"There is danger from all men. The only maxim of a free government ought to be to trust no man living with
power to endanger the public liberty." - - - - John Adams

Tuesday, December 4, 2012

Terminator - The Navy's 1st Robot Killing Machine

"Listen, and understand! That Terminator is out there! It can't be bargained with. It can't be reasoned with. It doesn't feel pity, or remorse, or fear. And it absolutely will not stop, ever, until you are dead." - - - - Kyle Reese

Gary Rule #1  -  People are fucking idiots.

The US Government is building killer Terminators who can think for themselves.  If anyone needed any more proof that people are idiots this is it.

The US Navy has executed the first launch of a stealth drone set to be the first robot aircraft piloted by artificial intelligence. The “killer robot” might be the next step in the development of machines with the power to decide who lives or dies.

­Landing on a flight deck just might be the most difficult thing a naval pilot can do. But if the United States Navy has its way, it might be an operation no pilot ever has to complete again.


After five-years in the making, the X-47B Unmanned Combat Air System (UCAS) demonstrator completed its first land-based catapult launch, “marking the start for a new era of naval aviation,” the navy announced.

RT News says it has a wingspan of 62-feet (18.9m), the subsonic drone will be the first tailless aircraft ever to land on a carrier.

"The X-47B shore-based catapult launch we witnessed here today will leave a mark in history," the navy quotes Vice Adm. David Dunaway, NAVAIR commander, as saying.

"We are working toward the future integration of unmanned aircraft on the carrier deck, something we didn't envision 60 years ago when the steam catapult was first built here," he continued.

Top Gun meets Terminator:  Autonomous X-47B US stealth drone completes 1st test launch
A launch crew prepares a Northrop Grumman X-47B Unmanned Combat Air System (UCAS) demonstrator for its first land-based catapult launch on November 29, 2012. (Reuters/U.S. Navy/Courtesy of Northrop Grumman/Alan Radecki/Handout) Video courtesy of the US Navy’s YouTube Channel.

Terminator  -  New military robot.
"PETman" is a new anthropomorphic robot by Boston Dynamics. The robot will serve to test and validate the integrity and effectiveness of new NBC military protective clothing under realistic conditions. Viewers of this 77-second video can imagine alternate downstream applications.

US military working on robot warriors
The US Department of Defense's Advanced Research Project Agency (DARPA) is working on a new machine that could change the way the world fights wars abroad. "Petman" is the new robot that can do all a human can but without all the fatigue that comes from physical activity. The humanoid can also imitate sweating.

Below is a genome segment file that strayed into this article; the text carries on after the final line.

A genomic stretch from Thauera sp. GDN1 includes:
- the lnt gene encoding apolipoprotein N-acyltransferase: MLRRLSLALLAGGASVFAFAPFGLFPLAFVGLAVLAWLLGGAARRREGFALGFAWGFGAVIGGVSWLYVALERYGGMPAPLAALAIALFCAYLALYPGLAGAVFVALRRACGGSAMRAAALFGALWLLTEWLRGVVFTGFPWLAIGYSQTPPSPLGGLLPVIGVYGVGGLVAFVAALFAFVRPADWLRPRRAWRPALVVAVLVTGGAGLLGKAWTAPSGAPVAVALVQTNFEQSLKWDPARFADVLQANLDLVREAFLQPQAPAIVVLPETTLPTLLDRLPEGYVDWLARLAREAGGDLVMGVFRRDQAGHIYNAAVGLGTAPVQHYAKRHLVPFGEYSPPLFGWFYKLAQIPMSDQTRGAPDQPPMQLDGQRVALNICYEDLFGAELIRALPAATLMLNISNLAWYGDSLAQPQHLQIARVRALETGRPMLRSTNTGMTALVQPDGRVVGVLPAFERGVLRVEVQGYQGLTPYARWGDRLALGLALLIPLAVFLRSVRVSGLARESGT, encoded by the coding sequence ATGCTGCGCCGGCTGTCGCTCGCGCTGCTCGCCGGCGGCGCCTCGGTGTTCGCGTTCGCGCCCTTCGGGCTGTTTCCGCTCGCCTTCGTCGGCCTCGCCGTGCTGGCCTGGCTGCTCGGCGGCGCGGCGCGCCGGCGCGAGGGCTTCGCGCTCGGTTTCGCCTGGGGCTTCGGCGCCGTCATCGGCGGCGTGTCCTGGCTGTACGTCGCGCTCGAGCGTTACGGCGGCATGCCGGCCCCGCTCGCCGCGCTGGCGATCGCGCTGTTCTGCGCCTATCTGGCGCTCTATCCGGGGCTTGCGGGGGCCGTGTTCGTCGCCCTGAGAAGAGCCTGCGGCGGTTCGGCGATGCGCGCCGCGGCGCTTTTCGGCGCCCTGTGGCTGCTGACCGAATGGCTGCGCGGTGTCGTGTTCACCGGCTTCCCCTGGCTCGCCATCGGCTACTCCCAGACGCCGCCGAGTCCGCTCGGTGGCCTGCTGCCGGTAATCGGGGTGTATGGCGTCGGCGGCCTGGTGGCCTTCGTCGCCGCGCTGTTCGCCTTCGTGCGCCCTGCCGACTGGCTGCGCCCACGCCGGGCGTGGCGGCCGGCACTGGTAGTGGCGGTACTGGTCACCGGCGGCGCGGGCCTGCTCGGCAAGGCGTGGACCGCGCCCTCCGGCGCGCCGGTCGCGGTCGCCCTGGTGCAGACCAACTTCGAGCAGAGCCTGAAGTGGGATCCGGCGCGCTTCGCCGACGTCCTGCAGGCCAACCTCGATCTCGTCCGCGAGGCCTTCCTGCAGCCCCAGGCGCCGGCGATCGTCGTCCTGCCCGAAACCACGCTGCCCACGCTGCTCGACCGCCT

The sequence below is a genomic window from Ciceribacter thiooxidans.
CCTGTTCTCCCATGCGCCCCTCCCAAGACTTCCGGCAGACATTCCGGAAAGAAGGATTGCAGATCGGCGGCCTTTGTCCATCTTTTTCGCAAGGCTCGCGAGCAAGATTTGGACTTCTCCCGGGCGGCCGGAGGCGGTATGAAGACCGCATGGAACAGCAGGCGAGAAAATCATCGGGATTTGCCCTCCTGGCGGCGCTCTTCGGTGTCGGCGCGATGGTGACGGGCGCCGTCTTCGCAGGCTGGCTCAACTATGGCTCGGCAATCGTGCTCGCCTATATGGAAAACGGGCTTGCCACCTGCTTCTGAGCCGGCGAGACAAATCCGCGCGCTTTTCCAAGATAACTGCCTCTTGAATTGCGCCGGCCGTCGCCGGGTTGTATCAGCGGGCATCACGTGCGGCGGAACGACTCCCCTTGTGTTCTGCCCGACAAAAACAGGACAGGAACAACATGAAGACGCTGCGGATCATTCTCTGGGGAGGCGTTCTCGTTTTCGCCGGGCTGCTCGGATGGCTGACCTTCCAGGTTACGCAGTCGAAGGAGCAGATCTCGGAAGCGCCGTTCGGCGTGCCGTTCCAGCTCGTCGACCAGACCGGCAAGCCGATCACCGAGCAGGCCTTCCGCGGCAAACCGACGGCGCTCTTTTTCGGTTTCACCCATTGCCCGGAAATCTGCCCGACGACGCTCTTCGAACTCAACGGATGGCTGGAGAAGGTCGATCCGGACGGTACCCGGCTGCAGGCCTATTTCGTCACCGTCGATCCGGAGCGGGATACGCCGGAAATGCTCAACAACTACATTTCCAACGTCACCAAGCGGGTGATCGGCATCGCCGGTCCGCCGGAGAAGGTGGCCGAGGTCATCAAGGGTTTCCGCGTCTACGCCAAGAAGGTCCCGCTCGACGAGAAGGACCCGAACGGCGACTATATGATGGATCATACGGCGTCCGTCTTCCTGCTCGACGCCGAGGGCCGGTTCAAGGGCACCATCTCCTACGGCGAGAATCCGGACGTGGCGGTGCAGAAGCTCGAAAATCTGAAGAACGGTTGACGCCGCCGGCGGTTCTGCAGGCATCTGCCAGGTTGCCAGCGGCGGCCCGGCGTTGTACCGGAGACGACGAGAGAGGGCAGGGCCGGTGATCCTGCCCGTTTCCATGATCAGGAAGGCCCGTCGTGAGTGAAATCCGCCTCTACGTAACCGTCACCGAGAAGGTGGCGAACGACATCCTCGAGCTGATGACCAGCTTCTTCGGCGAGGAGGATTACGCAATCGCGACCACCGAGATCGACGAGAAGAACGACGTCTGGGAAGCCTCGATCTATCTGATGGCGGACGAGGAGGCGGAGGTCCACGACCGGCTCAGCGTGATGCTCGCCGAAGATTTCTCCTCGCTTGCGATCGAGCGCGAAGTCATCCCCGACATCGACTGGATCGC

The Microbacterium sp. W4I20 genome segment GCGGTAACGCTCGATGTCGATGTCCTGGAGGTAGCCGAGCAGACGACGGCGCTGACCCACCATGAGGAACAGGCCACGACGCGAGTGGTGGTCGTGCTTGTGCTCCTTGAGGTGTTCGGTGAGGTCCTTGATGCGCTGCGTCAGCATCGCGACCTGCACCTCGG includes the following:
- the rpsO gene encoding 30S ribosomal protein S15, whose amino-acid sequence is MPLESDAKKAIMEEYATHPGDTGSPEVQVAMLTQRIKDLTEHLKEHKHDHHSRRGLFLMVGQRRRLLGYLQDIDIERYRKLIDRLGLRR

Engineers had originally planned 50 test flights from the X-47B, but after performing beyond expectations, they stopped after 16 trials.

Following the dozen-plus successful trials, the next step came when the drone was hoisted on to the flight deck of aircraft carrier USS Harry S Truman.

After a series of upcoming sea trials planned for 2013, the X-47B is set to become the world’s first unmanned aircraft piloted by artificial intelligence rather than a remote human operator.

The subsonic stealth drone, first dreamed up by the Defense Advanced Research Projects Agency (DARPA) and later taken over by the navy, has been given a robot brain, putting it miles above the thousands of other unmanned drones currently circling the skies. While automation has long been a feature of robots, the X-47B will truly be autonomous.

People will still have a say in the X-47B’s overall mission, though the drone will be able to make split-second decisions in a real-time environment all on its own.

So while a living and breathing operator might select its flight path, a medley of GPS equipment, accelerometers, altimeters, gyroscopes, collision avoidance sensors and its highly-evolved Control Display Unit will leave the X-47B’s moment-to-moment decisions out of human hands.

For those reminded of SkyNet’s self-aware Hunter Killer aerials from the Terminator films, the Pentagon announced earlier this month announced that the decision to hurt or kill a human being would never be made by a machine.

(RT News - USA)

The Terminator.
A thinking killer robot.  What could possibly go wrong?
Contractors hoist the X-47B Unmanned Combat Air System (UCAS) demonstrator to the flight deck of the aircraft carrier USS Harry S. Truman at Naval Station Norfolk, Virginia.

Detective Del Spooner: Is there a problem with the Three Laws?
Dr. Alfred Lanning: The Three Laws are perfect.
Detective Del Spooner: Then why would you build a robot that could function without them?
Dr. Alfred Lanning: The Three Laws will lead to only one logical outcome.
Detective Del Spooner: What? What outcome?
Dr. Alfred Lanning: Revolution.
Detective Del Spooner: Whose revolution?
Dr. Alfred Lanning: That, Detective, is the right question. Program terminated.

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